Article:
One of the biggest issues I have dealt with since my brain injury is my lack of a verbal filter. I am not going to say it was great before my head injury, but I can certainly say that it is lacking even more-so now. Before my injury, I was able to remain silent and give my opinion in a more "politically correct" manner. By this, I mean I was able to say things without immediately offending someone, or being perceived as abrasive. I could think something in my mind, and not worry about the thought manifesting itself out of my mouth. I was raised with good manners, and know that people don't have to hear my opinion, and that most people don't want it unless they ask.
I always prefaced my opinion statement, to those with contrary opinions, with "don't ask me unless you really want to know"; I thought this was warning enough...
I need to be clear now. Since my head injury, THERE IS NO LONGER A WARNING. For there to be a warning, I would need to wear the sign above on my shirt at all times... (maybe I will make a button, or an actual shirt I can wear, as a constant warning to others!). (LOL!)
I say things without really meaning to. I can remember being in a brainstorming meeting when I was working, and I blurted out a phrase I would NEVER have said out loud, and then asking *out loud* if I said that out loud, and asking again *out loud* if I said that out loud. OMG!!! I could not believe I did this. It was so hard for me to stop talking a keep my mouth closed. At that point, my thought was out there, and I just had to own it.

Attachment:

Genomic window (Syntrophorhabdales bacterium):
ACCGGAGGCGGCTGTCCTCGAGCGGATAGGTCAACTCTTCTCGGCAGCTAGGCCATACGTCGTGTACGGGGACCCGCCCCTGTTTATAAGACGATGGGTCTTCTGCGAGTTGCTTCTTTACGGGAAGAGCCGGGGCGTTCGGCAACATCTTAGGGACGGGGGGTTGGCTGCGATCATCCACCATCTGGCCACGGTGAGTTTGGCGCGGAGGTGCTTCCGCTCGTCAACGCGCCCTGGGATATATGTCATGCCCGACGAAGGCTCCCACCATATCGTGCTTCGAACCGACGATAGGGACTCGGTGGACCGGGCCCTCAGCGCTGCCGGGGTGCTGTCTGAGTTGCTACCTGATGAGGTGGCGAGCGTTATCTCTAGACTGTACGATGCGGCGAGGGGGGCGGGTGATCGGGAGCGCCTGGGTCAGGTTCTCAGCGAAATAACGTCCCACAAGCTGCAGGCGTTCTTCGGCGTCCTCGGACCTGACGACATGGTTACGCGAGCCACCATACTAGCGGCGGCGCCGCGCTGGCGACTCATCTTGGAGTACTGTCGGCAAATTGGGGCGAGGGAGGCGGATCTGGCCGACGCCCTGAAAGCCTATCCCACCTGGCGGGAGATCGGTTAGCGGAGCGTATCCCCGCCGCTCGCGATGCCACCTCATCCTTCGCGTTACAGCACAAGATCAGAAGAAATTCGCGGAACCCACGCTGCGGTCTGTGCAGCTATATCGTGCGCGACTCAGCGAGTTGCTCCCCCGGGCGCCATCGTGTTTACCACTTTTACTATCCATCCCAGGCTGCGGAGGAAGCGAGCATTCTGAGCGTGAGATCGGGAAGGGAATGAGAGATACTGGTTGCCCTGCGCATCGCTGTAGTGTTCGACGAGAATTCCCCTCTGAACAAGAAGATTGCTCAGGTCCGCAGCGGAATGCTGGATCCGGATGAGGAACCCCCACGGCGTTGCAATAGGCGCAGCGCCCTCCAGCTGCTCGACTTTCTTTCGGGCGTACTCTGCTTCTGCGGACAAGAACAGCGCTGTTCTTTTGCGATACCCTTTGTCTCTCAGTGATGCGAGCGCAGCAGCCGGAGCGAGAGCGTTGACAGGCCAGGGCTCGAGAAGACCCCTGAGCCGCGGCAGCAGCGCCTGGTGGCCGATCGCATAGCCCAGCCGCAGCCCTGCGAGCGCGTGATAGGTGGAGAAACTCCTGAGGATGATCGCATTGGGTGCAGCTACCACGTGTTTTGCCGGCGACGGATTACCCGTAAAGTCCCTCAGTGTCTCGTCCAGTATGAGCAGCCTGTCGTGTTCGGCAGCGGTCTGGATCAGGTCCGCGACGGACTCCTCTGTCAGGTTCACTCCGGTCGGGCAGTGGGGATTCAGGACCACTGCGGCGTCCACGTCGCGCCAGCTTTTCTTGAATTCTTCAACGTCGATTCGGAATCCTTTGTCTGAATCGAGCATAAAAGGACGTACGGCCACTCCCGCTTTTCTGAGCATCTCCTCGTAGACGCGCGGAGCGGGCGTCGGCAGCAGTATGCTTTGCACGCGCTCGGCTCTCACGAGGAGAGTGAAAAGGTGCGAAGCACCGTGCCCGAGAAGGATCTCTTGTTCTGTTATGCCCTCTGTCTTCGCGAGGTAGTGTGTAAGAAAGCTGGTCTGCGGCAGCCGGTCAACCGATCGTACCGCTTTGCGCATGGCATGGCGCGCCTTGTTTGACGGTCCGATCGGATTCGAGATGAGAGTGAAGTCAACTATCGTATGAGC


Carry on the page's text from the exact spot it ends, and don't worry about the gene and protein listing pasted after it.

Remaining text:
This is now my motto when it comes to the things I say: JUST OWN IT... and move on.
I don't mean to say things out loud, but it does not necessarily mean that I was not thinking it... at least somewhere in my mind... Unfortunately, it does not necessarily exit my mouth in the context or with the correct emotion I had in my mind when I was thinking it, and the actual verbiage is not always the most appropriate.
I am still getting better, and have been able to catch myself more frequently than in the past, but I still know the feeling of having a disconnect between my brain and my mouth...
Though I am still making strides, I think it is important that people understand that this is a common problem among those with brain injuries. We have our good days, and we definitely have our bad days. Those who did not know us before will not necessarily know our stories, but for those who did, and who are able to see (*hear*) the difference, understanding in NEEDED. Recovery and survival is hard enough without the disappointed faces and the "behind the back" chatter that often occurs.
I know I say things I shouldn't say sometimes, but I am not trying to hurt you. I say what I am thinking, but it does not always come out the way it should.
I have lost enough with my head injury, and even though losing relationships makes me sad, I would prefer that feeling over having to constantly be afraid and judged by someone who I thought cared and understood.
For those of you who are experiencing this now, how are you managing? If you have been able to get through it, how did you do it? Do you have any pointers for those of us who still struggle? Please comment below and share!
Be the reason someone chose not to give-up.
Photo credit to https://beacon.wharton.upenn.edu/entrepreneurship/2014/11/scale-your-mindset/